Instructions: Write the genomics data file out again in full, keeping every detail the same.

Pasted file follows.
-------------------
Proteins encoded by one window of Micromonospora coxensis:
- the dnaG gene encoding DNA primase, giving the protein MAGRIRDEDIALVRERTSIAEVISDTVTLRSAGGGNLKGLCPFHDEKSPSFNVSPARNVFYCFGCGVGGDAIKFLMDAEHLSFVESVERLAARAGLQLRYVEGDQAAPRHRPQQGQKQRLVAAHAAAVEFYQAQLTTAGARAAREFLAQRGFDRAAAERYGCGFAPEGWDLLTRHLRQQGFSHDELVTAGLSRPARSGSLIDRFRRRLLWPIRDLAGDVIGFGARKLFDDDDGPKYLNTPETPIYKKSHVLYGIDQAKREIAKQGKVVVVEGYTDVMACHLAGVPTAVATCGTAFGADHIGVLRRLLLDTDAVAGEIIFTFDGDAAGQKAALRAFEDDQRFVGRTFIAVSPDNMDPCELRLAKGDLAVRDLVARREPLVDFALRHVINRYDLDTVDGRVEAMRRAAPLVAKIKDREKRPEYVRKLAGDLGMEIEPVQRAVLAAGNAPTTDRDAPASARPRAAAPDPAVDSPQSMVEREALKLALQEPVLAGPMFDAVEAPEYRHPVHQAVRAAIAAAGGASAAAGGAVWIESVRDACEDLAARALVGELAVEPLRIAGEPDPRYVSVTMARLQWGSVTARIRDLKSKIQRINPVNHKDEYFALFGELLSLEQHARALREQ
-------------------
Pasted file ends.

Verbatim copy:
Proteins encoded by one window of Micromonospora coxensis:
- the dnaG gene encoding DNA primase, giving the protein MAGRIRDEDIALVRERTSIAEVISDTVTLRSAGGGNLKGLCPFHDEKSPSFNVSPARNVFYCFGCGVGGDAIKFLMDAEHLSFVESVERLAARAGLQLRYVEGDQAAPRHRPQQGQKQRLVAAHAAAVEFYQAQLTTAGARAAREFLAQRGFDRAAAERYGCGFAPEGWDLLTRHLRQQGFSHDELVTAGLSRPARSGSLIDRFRRRLLWPIRDLAGDVIGFGARKLFDDDDGPKYLNTPETPIYKKSHVLYGIDQAKREIAKQGKVVVVEGYTDVMACHLAGVPTAVATCGTAFGADHIGVLRRLLLDTDAVAGEIIFTFDGDAAGQKAALRAFEDDQRFVGRTFIAVSPDNMDPCELRLAKGDLAVRDLVARREPLVDFALRHVINRYDLDTVDGRVEAMRRAAPLVAKIKDREKRPEYVRKLAGDLGMEIEPVQRAVLAAGNAPTTDRDAPASARPRAAAPDPAVDSPQSMVEREALKLALQEPVLAGPMFDAVEAPEYRHPVHQAVRAAIAAAGGASAAAGGAVWIESVRDACEDLAARALVGELAVEPLRIAGEPDPRYVSVTMARLQWGSVTARIRDLKSKIQRINPVNHKDEYFALFGELLSLEQHARALREQ